We left and headed to the Akeri Secondary School to talk to kids our own age. We stood in front of the. Class as they all stood up and greeted us with “good morning teachers” – just as they do at Patandi. I could feel the collective feelings of surprise to see kids our own age greet us that way. We were separated into random groups to talk to whatever kids we wanted. I spotted two girls shyly smiling at me, and went directly in that direction. Soon two others followed. We laughed and talked about subjects like how they like tanzania, if I would sing for them, if they’d like to oive in America and the list goes on. We laughed a lot, And I could hear the other students laughing in the background. I realized how similar we are as people, and leaving was really painful. When I ever come back to Tanzania I am going to search for them all, no joke. Every Tanzanian I have met has made an immense impact on my life.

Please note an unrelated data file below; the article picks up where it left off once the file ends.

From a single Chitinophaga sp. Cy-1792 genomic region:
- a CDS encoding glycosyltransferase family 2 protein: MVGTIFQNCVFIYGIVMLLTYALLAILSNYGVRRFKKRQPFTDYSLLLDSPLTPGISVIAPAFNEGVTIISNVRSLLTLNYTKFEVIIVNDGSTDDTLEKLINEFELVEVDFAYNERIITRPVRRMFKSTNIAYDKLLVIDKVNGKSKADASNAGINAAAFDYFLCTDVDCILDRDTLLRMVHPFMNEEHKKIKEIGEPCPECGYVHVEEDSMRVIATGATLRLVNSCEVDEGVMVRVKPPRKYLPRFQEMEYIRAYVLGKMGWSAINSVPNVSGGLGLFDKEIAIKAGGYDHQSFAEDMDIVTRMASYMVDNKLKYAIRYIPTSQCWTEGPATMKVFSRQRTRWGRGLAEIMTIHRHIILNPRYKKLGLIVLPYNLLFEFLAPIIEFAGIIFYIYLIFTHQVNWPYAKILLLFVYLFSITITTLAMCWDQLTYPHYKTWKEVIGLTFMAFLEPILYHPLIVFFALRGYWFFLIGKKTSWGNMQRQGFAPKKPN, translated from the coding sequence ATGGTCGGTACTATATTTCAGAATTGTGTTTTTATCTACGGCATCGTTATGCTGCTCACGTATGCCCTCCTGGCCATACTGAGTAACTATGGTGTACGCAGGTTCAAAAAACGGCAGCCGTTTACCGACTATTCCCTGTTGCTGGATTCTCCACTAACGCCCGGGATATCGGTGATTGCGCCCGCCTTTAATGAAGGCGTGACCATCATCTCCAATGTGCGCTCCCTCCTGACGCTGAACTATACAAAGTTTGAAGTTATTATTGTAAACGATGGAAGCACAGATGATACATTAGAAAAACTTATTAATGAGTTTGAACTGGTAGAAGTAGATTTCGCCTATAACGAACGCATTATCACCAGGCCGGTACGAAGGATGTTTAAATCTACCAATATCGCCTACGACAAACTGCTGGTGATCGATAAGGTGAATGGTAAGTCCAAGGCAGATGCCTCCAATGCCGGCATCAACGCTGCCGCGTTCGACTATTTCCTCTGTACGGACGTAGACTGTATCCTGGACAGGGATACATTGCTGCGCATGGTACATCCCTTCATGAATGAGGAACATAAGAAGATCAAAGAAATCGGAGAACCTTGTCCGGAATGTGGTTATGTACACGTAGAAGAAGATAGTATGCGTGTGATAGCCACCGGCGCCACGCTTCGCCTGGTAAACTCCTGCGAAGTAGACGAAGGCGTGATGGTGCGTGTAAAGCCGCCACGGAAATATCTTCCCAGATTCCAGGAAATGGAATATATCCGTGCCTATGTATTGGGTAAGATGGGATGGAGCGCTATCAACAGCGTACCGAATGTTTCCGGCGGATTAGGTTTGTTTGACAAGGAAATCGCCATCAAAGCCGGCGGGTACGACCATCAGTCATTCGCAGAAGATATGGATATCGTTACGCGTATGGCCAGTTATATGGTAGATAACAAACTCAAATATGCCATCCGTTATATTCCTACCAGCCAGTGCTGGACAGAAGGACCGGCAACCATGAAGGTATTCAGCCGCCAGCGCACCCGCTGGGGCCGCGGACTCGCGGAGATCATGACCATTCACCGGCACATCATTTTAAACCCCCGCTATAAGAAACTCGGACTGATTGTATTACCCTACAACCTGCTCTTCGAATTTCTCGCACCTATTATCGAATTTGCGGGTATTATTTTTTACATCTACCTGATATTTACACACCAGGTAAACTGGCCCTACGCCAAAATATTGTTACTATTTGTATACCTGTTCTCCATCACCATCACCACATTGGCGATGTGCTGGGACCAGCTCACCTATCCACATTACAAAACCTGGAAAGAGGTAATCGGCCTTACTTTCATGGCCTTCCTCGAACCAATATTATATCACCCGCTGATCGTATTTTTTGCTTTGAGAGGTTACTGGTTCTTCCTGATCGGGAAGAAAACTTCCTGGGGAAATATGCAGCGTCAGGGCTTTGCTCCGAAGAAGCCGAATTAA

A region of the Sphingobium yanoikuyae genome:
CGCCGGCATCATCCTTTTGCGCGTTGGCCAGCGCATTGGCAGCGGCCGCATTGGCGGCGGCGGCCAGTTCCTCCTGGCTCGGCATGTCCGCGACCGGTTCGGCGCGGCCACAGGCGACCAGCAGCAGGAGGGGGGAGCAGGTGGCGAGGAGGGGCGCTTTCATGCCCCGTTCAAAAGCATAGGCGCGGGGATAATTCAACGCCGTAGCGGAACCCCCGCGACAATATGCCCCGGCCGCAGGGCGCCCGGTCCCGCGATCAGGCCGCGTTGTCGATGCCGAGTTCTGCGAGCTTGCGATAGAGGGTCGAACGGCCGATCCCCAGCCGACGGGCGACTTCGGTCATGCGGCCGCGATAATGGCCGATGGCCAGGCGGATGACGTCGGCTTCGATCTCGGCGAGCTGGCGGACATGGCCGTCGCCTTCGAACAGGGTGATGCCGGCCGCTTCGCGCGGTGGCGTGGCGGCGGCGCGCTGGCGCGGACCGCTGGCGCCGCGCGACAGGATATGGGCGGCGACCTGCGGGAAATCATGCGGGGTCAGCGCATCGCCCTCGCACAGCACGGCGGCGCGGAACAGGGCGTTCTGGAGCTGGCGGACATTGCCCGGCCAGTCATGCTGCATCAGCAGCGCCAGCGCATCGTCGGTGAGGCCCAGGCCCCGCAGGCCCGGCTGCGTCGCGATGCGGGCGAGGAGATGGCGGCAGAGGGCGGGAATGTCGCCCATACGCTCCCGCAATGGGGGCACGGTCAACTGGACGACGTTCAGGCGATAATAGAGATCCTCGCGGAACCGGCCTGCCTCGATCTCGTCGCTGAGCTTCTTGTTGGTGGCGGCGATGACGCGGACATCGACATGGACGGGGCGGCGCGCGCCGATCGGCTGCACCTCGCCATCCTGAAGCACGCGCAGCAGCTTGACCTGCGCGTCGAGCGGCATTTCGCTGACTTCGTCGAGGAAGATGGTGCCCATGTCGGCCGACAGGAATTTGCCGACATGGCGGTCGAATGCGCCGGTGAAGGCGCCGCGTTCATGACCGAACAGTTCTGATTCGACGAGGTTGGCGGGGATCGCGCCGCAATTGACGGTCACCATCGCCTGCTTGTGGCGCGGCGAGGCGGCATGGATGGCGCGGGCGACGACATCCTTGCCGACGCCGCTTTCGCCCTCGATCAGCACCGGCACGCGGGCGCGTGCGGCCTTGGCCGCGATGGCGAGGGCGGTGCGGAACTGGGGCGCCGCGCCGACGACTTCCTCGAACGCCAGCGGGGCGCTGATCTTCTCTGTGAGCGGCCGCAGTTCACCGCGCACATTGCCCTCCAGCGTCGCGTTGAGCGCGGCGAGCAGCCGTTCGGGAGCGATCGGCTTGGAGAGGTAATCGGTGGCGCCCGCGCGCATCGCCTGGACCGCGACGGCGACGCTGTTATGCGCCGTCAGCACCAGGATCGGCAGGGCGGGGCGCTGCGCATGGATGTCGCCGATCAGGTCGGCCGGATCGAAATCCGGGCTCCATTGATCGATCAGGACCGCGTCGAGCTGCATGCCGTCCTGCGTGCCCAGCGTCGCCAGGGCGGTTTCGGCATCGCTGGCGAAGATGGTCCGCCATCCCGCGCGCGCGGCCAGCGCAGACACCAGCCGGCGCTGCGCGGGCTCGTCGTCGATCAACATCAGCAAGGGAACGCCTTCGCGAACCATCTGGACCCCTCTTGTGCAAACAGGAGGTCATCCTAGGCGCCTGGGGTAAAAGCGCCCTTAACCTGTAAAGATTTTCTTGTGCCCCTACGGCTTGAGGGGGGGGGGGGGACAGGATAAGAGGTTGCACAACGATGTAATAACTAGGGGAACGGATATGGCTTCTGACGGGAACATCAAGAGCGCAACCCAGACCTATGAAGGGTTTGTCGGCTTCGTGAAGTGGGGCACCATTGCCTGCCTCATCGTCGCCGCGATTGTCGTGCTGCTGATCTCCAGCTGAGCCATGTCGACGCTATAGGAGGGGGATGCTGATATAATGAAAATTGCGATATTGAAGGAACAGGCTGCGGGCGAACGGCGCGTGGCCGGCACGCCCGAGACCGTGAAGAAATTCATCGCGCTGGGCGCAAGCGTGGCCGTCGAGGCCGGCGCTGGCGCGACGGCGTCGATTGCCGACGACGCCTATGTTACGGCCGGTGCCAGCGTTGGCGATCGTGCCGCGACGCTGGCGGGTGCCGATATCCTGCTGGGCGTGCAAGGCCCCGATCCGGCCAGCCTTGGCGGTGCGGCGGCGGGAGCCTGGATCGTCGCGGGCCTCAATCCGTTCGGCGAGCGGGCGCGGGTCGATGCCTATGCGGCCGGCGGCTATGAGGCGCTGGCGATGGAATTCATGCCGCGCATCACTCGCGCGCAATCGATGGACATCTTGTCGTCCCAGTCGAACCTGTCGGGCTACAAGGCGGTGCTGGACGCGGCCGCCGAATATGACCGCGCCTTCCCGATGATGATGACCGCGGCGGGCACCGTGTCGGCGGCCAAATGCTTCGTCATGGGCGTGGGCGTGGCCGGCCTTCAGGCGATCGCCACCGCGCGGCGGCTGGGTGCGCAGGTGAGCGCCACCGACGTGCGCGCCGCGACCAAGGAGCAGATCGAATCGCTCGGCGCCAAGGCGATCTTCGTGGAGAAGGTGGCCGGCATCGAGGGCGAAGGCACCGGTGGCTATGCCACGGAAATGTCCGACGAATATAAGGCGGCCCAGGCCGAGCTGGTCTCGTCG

We left Akeri, and ate lunch and went to Patandi – which is always another adventure on its own. Me, Kaden and Michelle taught our students about verbs and nouns, but they were so restless-understandable because it was Friday.
After dinner we had a prep talk for the Maasai! Which no one could comprehend the amazing people we were about to experience. We went to sleep early for the 3:30 wake up call, extremely excited for the adventure waiting the next morning.